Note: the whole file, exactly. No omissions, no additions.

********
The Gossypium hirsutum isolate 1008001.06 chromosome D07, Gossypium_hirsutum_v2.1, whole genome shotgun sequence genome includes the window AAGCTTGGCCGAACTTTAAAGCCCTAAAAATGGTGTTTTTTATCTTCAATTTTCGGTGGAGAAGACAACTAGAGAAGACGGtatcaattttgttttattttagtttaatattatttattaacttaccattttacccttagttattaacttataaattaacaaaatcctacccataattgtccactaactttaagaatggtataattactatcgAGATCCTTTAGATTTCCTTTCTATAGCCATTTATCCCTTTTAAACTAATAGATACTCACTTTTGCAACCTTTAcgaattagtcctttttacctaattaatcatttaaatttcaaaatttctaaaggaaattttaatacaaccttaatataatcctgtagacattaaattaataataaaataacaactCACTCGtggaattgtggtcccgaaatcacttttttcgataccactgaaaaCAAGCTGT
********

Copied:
The Gossypium hirsutum isolate 1008001.06 chromosome D07, Gossypium_hirsutum_v2.1, whole genome shotgun sequence genome includes the window AAGCTTGGCCGAACTTTAAAGCCCTAAAAATGGTGTTTTTTATCTTCAATTTTCGGTGGAGAAGACAACTAGAGAAGACGGtatcaattttgttttattttagtttaatattatttattaacttaccattttacccttagttattaacttataaattaacaaaatcctacccataattgtccactaactttaagaatggtataattactatcgAGATCCTTTAGATTTCCTTTCTATAGCCATTTATCCCTTTTAAACTAATAGATACTCACTTTTGCAACCTTTAcgaattagtcctttttacctaattaatcatttaaatttcaaaatttctaaaggaaattttaatacaaccttaatataatcctgtagacattaaattaataataaaataacaactCACTCGtggaattgtggtcccgaaatcacttttttcgataccactgaaaaCAAGCTGT